Japan’s institutional investors remain keen to diversify into offshore alternatives, but increasing hedging costs are forcing them to consider new ways of hedging or investment opportunities in Europe, according to a new report by alternative data provider Preqin.

The cost of hedging US dollar-denominated alternative assets back into yen in particular is eating into the potential returns of offshore assets like real estate and private equity.

“As the vast majority of overseas alternative assets are invested in US dollar-based strategies, US dollar hedging costs for yen-based investors are a major issue,” said Mitsui & Co. Alternative Investments in a June 21 report from Preqin about how Japanese institutional investors expect to tap into these assets over the coming year.

The report noted that the widening differentials between US and Japanese interest rates have jacked up the hedging costs.

“Many investors expect to earn returns between 3% and 5% net of hedging costs, which are currently assumed to be around 3% for yen-based investors,” said the report. That means sourcing offshore US dollar investment returns of at least 6% to 9%, a difficult proposition in vanilla asset classes. 

At present, the Bank of Japan maintained short-term interest rate target at -0.1% as of June while the US Federal Reserve has kept the target range for its benchmark interest rate between 2.25% 2.5%.

Despite some indications that the US central bank may be turning dovish, it seems unlikely that interest rates between the two will narrow soon. Robert Kaplan, the head of the Federal Reserve Bank of Dallas and one of the rotating members of the Fed’s federal open market committee, argued that it would be “wise to take additional time and allow events to unfold as we consider whether it is appropriate to make changes to the stance of US monetary policy”.


But the cost of hedging US dollar assets and returns to yen hasn’t stopped many asset owners from seeking offshore investment.

Almost all (96%) respondents to the survey said they intend to invest more in private equity over the coming year. Real estate (86%), infrastructure (76%) and private debt (54%) – collectively the main asset classes within the alternatives asset space – gained considerable interest as well.

An investment executive at a Japanese asset owner told AsianInvestor on an anonymous basis that the hedging cost weren’t among his organisation’s top concerns.

"The biggest concern for me is elevated private prices everywhere," he said.

As previously reported, the high valuation of private assets have concerned other investors, such as Axa Singapore and family offices, at a time the market is seeing some record-breaking amounts of fundraising activities. At the end of June last year, private capital dry powder across the world had reached $2.1 trillion, according to the data provider.

Instead, the report noted that Japanese investors are using various methods to get around high hedging costs. Some are taking advantage of the currency peg between the Hong Kong dollar and US dollar with schemes to reduce hedging costs with total return swaps.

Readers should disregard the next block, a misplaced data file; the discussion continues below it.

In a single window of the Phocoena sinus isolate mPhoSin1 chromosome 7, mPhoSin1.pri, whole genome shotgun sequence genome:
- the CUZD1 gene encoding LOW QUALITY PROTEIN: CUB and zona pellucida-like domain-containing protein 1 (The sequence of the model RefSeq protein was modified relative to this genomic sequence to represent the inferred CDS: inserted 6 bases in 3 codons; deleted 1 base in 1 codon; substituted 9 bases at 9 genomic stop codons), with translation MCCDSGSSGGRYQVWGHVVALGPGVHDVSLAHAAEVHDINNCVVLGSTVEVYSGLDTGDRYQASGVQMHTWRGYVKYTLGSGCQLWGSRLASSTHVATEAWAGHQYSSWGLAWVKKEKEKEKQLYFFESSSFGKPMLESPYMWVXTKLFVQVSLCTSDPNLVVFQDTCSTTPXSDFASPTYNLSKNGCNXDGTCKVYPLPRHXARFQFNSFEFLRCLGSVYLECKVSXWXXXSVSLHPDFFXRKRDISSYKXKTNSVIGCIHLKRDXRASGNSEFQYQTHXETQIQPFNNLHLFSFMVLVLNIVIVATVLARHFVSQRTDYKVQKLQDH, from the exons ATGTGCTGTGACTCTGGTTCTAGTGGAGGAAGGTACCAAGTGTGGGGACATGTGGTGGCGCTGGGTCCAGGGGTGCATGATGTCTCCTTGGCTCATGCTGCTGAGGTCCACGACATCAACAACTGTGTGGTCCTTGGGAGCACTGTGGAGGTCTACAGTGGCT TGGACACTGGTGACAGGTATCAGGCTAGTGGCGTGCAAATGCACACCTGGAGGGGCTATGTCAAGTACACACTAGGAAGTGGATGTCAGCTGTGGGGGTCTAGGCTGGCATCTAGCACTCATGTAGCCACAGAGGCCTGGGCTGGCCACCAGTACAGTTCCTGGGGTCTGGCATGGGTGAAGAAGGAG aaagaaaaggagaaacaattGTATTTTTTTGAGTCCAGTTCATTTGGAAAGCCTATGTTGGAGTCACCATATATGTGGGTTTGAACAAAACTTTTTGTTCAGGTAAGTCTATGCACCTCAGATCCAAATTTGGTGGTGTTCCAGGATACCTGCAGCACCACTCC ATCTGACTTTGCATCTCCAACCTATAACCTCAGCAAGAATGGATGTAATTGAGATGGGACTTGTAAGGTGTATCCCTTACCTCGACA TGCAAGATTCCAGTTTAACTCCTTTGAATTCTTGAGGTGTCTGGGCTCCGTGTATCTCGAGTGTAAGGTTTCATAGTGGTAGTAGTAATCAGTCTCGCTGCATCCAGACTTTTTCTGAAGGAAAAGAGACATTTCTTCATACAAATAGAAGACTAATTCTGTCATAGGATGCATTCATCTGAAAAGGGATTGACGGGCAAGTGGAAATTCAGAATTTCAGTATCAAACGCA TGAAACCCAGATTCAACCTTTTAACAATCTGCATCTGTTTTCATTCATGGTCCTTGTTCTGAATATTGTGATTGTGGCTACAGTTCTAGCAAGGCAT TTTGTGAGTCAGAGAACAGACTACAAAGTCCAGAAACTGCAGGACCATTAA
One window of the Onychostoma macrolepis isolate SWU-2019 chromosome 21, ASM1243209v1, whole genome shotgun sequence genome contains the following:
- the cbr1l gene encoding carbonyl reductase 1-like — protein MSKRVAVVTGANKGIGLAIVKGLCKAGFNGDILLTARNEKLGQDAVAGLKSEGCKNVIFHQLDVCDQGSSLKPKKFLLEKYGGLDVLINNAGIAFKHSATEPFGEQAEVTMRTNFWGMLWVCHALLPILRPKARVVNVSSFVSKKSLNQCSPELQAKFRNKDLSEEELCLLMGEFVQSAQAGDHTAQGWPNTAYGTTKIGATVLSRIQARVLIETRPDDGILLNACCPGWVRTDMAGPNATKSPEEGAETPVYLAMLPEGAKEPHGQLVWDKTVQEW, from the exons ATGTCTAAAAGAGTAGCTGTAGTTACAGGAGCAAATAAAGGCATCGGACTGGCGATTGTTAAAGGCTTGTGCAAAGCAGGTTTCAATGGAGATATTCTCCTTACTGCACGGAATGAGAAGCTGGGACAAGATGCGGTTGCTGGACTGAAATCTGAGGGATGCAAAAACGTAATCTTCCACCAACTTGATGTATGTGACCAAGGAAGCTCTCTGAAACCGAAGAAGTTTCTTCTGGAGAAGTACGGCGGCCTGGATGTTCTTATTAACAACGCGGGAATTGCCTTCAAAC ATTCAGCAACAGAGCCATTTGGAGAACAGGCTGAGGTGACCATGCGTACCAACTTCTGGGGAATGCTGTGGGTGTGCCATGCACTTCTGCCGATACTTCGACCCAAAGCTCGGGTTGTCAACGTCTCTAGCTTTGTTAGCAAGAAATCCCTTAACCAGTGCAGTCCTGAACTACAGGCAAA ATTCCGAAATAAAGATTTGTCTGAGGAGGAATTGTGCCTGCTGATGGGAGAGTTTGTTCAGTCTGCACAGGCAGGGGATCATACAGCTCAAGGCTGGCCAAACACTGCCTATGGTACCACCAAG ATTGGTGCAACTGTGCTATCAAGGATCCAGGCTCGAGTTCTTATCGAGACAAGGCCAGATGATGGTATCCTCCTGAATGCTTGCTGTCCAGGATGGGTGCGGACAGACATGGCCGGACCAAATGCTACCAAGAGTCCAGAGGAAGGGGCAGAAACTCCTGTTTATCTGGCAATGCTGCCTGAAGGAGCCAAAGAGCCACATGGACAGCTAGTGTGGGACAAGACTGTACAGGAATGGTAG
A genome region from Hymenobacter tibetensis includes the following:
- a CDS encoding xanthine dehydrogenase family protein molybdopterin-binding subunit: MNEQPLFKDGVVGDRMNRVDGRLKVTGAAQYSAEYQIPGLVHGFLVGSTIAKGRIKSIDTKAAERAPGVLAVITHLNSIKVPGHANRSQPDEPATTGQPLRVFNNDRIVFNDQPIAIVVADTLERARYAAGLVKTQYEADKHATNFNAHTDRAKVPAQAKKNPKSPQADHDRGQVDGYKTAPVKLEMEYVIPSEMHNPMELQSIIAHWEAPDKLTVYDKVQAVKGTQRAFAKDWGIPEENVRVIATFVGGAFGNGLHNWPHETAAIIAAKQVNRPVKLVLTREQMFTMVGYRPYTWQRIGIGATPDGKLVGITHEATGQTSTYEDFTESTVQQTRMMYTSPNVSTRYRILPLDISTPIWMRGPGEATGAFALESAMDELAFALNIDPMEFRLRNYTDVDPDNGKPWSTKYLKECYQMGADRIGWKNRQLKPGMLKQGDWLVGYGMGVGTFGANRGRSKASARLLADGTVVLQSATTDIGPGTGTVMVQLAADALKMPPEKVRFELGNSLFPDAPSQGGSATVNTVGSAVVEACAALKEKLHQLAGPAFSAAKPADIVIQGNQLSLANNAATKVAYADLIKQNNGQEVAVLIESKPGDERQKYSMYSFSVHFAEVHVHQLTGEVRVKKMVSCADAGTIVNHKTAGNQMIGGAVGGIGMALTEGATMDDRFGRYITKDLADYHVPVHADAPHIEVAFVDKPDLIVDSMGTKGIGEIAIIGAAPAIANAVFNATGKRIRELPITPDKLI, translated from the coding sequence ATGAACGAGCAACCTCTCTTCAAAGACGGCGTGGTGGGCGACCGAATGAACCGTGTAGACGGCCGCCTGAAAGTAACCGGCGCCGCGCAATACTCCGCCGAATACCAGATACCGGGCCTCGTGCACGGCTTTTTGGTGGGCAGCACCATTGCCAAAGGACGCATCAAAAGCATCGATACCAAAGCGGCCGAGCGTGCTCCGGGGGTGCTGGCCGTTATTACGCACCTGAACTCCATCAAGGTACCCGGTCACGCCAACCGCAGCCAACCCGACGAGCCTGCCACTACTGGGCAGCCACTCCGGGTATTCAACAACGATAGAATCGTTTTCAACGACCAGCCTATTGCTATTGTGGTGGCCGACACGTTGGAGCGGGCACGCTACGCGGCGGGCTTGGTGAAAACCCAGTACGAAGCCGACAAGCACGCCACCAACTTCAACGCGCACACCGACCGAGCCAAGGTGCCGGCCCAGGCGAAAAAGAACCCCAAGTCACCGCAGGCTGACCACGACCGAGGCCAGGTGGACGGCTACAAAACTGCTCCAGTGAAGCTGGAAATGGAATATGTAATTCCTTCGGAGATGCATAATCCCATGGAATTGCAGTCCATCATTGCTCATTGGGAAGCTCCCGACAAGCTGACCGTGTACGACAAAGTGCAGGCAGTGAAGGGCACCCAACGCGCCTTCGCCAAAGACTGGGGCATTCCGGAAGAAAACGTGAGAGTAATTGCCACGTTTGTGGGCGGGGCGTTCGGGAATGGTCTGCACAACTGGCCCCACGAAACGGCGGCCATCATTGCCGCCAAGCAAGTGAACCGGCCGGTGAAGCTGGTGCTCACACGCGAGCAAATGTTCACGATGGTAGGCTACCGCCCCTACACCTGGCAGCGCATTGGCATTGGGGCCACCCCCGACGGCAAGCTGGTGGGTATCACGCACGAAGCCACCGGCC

“All sorts of solutions to this problem are in demand,” according to the report.

Nigel Rayment, an investment specialist in global fixed income for currency & commodities at JP Morgan Asset Management, added that investors from Japan could consider an insurance-based dynamic hedging strategy.

This strategy essentially remains unhedged when the US dollar is stable or strong and it hedges when the currency weakens, limiting FX related losses to a pre-specified amount over a defined period, Rayment said.


The rising cost of hedging returns back from US dollar-denominated assets is also leading more Japanese asset owners to consider adding euro-denominated alternatives to their portfolios.

Europe is among the top three most-preferred geographies for infrastructure and private debt. “As the historically low interest rate environment has persisted in the eurozone as well, the interest rate differentials between the euro and the yen are smaller than ever,” the Preqin report noted.

While US alternative assets dominate, the eurozone has been getting some investment from Japan. The country’s Pension Fund Association, one of its biggest asset owners, had ¥11.9 trillion ($111 billion) in assets under management as of March 31, 2018. Shuzo Takahashi, head of private equity for the fund, said it has 60% of its ¥700 billion ($6.55 billion) private equity programme concentrated in North America but another 20% in Europe. 

Stan Howards, founder and director of Teneo Partners noted in the report that euro-denominated assets are “growing in popularity due to the relative affordability of the hedging costs between the euro and the yen”.

The continent “does look more attractive because of the hedging costs,” agreed the unnamed Japanese executive. He said it was most appealing for certain lower-yield fixed income-like strategies.

For all the focus on hedging costs, Ee Fai Kam, head of Asian operations at Preqin, cautioned that the most important issue for Japanese investors is to understand what alternative assets entail, including strategy and their risk/reward profile.

“Investors must understand the alternative market and the importance of diversification, what instruments would suit the best for them in addition to looking at the trend – and that’s when they can mitigate the risk," agreed Yokaze Ito, senior research analyst at Preqin.

The Preqin report surveyed the appetite of Japanese investors for six alternative asset classes in March. Investment banks constituted the largest number of respondents (26%), but pension funds (23%) and insurance companies (18%) made up over 40% of overall respondents.